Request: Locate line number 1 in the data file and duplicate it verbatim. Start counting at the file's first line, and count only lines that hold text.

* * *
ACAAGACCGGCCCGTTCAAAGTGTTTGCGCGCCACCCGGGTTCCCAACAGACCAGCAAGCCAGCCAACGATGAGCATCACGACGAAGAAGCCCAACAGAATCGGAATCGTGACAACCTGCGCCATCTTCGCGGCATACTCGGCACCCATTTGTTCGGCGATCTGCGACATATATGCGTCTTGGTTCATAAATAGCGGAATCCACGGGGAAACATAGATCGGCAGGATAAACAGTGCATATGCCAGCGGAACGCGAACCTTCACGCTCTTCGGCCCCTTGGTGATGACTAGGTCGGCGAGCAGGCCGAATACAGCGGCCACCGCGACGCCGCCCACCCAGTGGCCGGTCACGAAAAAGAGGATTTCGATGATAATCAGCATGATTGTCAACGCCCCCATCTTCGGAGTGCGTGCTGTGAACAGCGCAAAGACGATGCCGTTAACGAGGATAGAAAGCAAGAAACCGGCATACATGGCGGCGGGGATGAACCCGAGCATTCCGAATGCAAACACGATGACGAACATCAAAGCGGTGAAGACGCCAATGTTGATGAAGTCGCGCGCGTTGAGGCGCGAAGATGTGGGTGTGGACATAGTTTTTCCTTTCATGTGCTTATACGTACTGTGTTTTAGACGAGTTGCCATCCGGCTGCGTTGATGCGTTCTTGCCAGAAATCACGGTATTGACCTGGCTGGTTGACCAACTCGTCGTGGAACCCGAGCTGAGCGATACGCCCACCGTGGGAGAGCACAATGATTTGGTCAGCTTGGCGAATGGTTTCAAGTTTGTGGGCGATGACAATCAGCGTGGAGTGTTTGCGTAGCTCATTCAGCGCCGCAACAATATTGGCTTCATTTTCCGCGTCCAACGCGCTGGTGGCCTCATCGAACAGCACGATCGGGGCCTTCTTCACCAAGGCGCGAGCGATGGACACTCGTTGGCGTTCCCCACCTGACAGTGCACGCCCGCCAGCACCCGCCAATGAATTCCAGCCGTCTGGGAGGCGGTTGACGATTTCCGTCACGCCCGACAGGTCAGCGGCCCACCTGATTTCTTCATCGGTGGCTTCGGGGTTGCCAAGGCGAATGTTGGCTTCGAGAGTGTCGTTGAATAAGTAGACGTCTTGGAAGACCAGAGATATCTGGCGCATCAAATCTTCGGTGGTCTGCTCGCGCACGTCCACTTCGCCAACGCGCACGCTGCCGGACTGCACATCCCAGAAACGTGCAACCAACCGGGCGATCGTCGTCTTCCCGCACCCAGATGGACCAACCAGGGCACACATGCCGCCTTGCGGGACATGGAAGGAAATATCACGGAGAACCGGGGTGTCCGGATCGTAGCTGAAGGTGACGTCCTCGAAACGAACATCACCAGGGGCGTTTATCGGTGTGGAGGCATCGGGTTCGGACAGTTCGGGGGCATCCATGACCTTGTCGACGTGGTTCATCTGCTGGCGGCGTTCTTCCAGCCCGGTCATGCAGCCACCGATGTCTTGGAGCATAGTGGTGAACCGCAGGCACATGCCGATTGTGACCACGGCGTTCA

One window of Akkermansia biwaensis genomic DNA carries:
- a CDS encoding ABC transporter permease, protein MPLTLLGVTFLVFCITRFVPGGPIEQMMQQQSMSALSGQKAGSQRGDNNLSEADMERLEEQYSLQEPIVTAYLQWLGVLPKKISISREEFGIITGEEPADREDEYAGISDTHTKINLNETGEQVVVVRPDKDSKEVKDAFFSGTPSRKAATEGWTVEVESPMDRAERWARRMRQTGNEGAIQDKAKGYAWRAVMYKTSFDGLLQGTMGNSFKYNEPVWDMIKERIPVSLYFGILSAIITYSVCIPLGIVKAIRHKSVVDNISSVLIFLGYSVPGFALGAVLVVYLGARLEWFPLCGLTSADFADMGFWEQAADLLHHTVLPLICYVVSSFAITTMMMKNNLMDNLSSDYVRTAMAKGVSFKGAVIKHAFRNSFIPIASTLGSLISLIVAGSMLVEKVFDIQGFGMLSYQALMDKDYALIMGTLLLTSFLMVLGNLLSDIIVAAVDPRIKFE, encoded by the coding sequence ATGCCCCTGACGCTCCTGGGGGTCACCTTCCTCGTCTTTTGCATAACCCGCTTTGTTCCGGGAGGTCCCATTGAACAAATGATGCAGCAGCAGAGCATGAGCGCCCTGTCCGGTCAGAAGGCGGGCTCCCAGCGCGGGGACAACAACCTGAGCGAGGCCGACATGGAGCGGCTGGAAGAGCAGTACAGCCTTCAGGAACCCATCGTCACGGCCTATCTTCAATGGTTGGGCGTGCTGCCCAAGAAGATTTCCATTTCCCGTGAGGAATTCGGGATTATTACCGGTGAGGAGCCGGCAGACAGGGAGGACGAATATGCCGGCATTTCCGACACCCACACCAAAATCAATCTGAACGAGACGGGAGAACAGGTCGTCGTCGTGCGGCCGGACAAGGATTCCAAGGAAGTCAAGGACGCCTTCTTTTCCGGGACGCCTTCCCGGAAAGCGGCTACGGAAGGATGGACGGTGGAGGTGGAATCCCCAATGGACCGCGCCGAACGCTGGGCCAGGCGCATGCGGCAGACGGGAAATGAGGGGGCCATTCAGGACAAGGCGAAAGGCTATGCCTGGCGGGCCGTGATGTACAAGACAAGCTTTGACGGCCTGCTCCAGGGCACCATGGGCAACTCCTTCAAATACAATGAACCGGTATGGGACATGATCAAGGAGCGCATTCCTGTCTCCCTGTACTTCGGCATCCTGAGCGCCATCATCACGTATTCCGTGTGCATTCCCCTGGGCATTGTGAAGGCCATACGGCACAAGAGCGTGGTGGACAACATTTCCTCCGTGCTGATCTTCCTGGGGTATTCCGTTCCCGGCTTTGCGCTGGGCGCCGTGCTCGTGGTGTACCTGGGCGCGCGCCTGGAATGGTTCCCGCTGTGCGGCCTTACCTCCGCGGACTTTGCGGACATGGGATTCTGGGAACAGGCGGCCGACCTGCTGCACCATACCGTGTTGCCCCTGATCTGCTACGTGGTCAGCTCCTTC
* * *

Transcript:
ACAAGACCGGCCCGTTCAAAGTGTTTGCGCGCCACCCGGGTTCCCAACAGACCAGCAAGCCAGCCAACGATGAGCATCACGACGAAGAAGCCCAACAGAATCGGAATCGTGACAACCTGCGCCATCTTCGCGGCATACTCGGCACCCATTTGTTCGGCGATCTGCGACATATATGCGTCTTGGTTCATAAATAGCGGAATCCACGGGGAAACATAGATCGGCAGGATAAACAGTGCATATGCCAGCGGAACGCGAACCTTCACGCTCTTCGGCCCCTTGGTGATGACTAGGTCGGCGAGCAGGCCGAATACAGCGGCCACCGCGACGCCGCCCACCCAGTGGCCGGTCACGAAAAAGAGGATTTCGATGATAATCAGCATGATTGTCAACGCCCCCATCTTCGGAGTGCGTGCTGTGAACAGCGCAAAGACGATGCCGTTAACGAGGATAGAAAGCAAGAAACCGGCATACATGGCGGCGGGGATGAACCCGAGCATTCCGAATGCAAACACGATGACGAACATCAAAGCGGTGAAGACGCCAATGTTGATGAAGTCGCGCGCGTTGAGGCGCGAAGATGTGGGTGTGGACATAGTTTTTCCTTTCATGTGCTTATACGTACTGTGTTTTAGACGAGTTGCCATCCGGCTGCGTTGATGCGTTCTTGCCAGAAATCACGGTATTGACCTGGCTGGTTGACCAACTCGTCGTGGAACCCGAGCTGAGCGATACGCCCACCGTGGGAGAGCACAATGATTTGGTCAGCTTGGCGAATGGTTTCAAGTTTGTGGGCGATGACAATCAGCGTGGAGTGTTTGCGTAGCTCATTCAGCGCCGCAACAATATTGGCTTCATTTTCCGCGTCCAACGCGCTGGTGGCCTCATCGAACAGCACGATCGGGGCCTTCTTCACCAAGGCGCGAGCGATGGACACTCGTTGGCGTTCCCCACCTGACAGTGCACGCCCGCCAGCACCCGCCAATGAATTCCAGCCGTCTGGGAGGCGGTTGACGATTTCCGTCACGCCCGACAGGTCAGCGGCCCACCTGATTTCTTCATCGGTGGCTTCGGGGTTGCCAAGGCGAATGTTGGCTTCGAGAGTGTCGTTGAATAAGTAGACGTCTTGGAAGACCAGAGATATCTGGCGCATCAAATCTTCGGTGGTCTGCTCGCGCACGTCCACTTCGCCAACGCGCACGCTGCCGGACTGCACATCCCAGAAACGTGCAACCAACCGGGCGATCGTCGTCTTCCCGCACCCAGATGGACCAACCAGGGCACACATGCCGCCTTGCGGGACATGGAAGGAAATATCACGGAGAACCGGGGTGTCCGGATCGTAGCTGAAGGTGACGTCCTCGAAACGAACATCACCAGGGGCGTTTATCGGTGTGGAGGCATCGGGTTCGGACAGTTCGGGGGCATCCATGACCTTGTCGACGTGGTTCATCTGCTGGCGGCGTTCTTCCAGCCCGGTCATGCAGCCACCGATGTCTTGGAGCATAGTGGTGAACCGCAGGCACATGCCGATTGTGACCACGGCGTTCA